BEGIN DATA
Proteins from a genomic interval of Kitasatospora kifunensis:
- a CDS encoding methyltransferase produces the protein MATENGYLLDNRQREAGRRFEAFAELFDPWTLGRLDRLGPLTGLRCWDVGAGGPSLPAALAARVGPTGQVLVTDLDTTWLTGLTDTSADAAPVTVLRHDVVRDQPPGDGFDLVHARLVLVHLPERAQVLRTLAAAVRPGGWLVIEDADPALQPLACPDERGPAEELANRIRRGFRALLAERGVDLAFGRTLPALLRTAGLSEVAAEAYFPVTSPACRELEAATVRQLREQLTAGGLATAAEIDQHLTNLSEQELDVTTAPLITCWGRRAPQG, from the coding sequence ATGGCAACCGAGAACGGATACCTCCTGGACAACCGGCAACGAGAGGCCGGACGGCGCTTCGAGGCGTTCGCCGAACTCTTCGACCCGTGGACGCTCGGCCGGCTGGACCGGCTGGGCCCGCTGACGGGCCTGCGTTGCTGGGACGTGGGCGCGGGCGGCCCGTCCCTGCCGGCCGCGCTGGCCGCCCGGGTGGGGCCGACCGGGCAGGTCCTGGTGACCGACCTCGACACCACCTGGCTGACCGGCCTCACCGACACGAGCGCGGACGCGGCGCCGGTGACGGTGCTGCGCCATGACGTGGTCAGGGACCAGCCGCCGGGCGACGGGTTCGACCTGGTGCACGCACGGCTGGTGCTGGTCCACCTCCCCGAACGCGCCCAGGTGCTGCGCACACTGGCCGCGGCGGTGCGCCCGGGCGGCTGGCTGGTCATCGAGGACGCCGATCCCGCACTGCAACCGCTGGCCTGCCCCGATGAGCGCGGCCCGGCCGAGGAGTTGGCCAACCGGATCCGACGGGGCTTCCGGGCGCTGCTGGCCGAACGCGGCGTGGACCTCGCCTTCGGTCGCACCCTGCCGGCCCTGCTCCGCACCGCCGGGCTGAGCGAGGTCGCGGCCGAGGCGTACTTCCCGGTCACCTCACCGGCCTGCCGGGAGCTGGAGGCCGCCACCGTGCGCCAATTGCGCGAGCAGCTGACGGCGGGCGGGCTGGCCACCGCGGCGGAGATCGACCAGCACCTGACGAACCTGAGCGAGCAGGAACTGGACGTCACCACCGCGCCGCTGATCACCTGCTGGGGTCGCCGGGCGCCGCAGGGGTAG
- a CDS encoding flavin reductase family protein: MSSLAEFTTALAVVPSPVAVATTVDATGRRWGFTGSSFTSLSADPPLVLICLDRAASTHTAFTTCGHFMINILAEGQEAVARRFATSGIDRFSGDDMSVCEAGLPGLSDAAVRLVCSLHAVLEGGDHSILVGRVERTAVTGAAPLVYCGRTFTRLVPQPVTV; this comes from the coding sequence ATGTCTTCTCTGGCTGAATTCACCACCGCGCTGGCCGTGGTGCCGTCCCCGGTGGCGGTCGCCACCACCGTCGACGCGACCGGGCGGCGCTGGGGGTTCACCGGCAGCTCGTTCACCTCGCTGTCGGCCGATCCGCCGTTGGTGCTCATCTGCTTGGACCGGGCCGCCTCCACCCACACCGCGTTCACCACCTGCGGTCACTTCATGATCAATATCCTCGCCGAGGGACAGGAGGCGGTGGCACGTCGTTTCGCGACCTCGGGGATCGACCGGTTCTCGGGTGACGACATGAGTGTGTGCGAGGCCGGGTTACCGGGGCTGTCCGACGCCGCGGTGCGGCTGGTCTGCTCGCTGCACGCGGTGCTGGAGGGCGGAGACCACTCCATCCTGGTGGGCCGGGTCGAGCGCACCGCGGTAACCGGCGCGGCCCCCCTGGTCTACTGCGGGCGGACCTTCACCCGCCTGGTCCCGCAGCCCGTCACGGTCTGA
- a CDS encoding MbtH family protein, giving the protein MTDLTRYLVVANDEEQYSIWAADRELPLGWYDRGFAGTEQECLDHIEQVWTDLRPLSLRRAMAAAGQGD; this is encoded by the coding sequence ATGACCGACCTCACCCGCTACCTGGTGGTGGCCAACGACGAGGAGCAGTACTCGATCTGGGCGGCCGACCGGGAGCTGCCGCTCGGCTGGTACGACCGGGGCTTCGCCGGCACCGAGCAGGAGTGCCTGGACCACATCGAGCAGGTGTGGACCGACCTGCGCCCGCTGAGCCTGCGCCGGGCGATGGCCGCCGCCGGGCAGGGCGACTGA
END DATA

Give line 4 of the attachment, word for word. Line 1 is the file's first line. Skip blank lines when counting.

- a CDS encoding MbtH family protein, giving the protein MTDLTRYLVVANDEEQYSIWAADRELPLGWYDRGFAGTEQECLDHIEQVWTDLRPLSLRRAMAAAGQGD; this is encoded by the coding sequence ATGACCGACCTCACCCGCTACCTGGTGGTGGCCAACGACGAGGAGCAGTACTCGATCTGGGCGGCCGACCGGGAGCTGCCGCTCGGCTGGTACGACCGGGGCTTCGCCGGCACCGAGCAGGAGTGCCTGGACCACATCGAGCAGGTGTGGACCGACCTGCGCCCGCTGAGCCTGCGCCGGGCGATGGCCGCCGCCGGGCAGGGCGACTGA